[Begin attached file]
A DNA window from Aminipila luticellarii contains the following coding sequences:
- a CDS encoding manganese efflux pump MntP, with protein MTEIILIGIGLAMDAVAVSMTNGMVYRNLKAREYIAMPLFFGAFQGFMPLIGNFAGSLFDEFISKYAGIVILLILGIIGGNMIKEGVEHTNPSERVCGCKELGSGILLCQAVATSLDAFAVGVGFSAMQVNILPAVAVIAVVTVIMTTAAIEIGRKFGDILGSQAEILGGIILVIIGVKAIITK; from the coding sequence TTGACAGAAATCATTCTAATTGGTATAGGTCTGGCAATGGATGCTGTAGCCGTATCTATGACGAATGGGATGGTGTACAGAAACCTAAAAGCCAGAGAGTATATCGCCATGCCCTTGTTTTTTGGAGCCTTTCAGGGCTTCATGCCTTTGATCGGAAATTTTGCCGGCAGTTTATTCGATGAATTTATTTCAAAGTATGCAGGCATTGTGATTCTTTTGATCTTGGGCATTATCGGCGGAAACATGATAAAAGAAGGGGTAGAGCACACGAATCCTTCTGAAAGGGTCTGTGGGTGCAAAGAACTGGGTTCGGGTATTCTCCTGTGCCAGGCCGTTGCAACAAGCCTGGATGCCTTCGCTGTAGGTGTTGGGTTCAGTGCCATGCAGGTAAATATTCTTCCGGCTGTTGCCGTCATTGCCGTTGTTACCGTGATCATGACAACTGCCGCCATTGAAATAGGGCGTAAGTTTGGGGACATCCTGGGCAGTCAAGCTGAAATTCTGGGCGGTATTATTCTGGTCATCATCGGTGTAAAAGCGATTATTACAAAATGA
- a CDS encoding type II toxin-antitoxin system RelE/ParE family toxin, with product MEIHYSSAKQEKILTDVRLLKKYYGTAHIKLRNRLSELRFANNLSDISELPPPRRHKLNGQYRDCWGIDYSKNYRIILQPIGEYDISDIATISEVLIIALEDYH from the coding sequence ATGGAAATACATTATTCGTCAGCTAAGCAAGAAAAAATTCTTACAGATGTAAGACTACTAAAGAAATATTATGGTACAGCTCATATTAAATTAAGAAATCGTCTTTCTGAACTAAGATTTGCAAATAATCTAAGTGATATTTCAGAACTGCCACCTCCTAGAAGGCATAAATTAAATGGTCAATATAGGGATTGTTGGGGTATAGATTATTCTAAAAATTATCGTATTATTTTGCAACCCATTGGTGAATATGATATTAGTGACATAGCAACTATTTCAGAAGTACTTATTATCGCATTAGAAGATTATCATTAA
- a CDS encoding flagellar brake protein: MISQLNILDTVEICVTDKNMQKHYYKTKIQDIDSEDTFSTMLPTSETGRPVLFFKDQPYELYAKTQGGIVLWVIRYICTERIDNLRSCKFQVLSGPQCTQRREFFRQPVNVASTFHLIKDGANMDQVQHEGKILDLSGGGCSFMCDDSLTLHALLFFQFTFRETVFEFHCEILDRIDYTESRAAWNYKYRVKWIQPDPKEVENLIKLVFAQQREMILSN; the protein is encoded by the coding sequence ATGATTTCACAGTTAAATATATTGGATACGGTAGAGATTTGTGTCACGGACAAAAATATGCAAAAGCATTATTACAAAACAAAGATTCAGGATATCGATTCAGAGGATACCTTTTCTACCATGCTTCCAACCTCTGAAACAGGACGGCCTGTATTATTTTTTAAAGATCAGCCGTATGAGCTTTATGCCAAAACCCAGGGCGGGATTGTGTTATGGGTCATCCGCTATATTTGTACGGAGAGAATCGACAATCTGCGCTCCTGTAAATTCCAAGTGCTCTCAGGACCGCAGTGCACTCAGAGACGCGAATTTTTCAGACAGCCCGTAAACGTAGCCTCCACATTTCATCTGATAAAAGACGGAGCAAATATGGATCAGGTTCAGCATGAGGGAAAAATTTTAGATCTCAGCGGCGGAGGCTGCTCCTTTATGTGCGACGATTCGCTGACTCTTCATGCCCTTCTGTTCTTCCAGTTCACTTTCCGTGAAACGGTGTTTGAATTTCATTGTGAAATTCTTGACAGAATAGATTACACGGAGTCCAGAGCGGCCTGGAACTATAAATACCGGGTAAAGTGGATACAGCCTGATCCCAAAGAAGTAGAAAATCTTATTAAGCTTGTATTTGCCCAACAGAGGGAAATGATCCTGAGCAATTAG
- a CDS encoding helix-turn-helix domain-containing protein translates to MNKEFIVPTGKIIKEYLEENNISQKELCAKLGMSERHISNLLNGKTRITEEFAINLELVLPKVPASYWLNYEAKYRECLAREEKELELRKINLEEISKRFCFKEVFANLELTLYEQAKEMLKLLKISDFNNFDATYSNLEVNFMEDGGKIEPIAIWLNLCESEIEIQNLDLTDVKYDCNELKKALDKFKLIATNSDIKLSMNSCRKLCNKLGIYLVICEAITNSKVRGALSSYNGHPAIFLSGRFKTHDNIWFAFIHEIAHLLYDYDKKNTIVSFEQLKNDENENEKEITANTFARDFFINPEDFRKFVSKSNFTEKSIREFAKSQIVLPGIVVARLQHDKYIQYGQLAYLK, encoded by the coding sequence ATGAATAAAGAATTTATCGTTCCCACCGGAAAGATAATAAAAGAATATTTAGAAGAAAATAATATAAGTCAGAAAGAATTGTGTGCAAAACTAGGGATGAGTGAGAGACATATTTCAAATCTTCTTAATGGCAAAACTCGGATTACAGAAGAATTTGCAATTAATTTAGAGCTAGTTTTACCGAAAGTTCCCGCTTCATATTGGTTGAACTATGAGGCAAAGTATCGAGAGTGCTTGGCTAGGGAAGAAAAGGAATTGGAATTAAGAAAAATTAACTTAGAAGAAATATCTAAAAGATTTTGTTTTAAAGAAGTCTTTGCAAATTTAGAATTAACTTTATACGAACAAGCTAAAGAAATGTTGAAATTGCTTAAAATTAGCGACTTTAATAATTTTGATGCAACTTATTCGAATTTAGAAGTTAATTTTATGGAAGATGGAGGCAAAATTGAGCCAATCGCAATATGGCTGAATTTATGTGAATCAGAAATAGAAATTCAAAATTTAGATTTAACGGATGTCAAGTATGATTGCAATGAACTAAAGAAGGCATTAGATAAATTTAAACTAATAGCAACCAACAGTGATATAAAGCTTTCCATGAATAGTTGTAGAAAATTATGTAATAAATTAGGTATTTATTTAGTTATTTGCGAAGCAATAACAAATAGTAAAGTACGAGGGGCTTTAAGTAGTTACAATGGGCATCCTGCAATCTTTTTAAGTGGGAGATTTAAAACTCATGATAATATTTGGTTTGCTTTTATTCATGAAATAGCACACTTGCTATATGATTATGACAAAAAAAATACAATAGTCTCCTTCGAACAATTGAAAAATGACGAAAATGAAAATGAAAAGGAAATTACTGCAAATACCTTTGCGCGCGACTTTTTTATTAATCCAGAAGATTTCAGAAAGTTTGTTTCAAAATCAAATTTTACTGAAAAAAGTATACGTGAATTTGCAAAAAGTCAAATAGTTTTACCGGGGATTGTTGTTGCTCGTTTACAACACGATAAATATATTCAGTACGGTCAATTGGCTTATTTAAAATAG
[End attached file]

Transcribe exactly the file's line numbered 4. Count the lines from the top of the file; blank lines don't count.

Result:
- a CDS encoding flagellar brake protein: MISQLNILDTVEICVTDKNMQKHYYKTKIQDIDSEDTFSTMLPTSETGRPVLFFKDQPYELYAKTQGGIVLWVIRYICTERIDNLRSCKFQVLSGPQCTQRREFFRQPVNVASTFHLIKDGANMDQVQHEGKILDLSGGGCSFMCDDSLTLHALLFFQFTFRETVFEFHCEILDRIDYTESRAAWNYKYRVKWIQPDPKEVENLIKLVFAQQREMILSN; the protein is encoded by the coding sequence ATGATTTCACAGTTAAATATATTGGATACGGTAGAGATTTGTGTCACGGACAAAAATATGCAAAAGCATTATTACAAAACAAAGATTCAGGATATCGATTCAGAGGATACCTTTTCTACCATGCTTCCAACCTCTGAAACAGGACGGCCTGTATTATTTTTTAAAGATCAGCCGTATGAGCTTTATGCCAAAACCCAGGGCGGGATTGTGTTATGGGTCATCCGCTATATTTGTACGGAGAGAATCGACAATCTGCGCTCCTGTAAATTCCAAGTGCTCTCAGGACCGCAGTGCACTCAGAGACGCGAATTTTTCAGACAGCCCGTAAACGTAGCCTCCACATTTCATCTGATAAAAGACGGAGCAAATATGGATCAGGTTCAGCATGAGGGAAAAATTTTAGATCTCAGCGGCGGAGGCTGCTCCTTTATGTGCGACGATTCGCTGACTCTTCATGCCCTTCTGTTCTTCCAGTTCACTTTCCGTGAAACGGTGTTTGAATTTCATTGTGAAATTCTTGACAGAATAGATTACACGGAGTCCAGAGCGGCCTGGAACTATAAATACCGGGTAAAGTGGATACAGCCTGATCCCAAAGAAGTAGAAAATCTTATTAAGCTTGTATTTGCCCAACAGAGGGAAATGATCCTGAGCAATTAG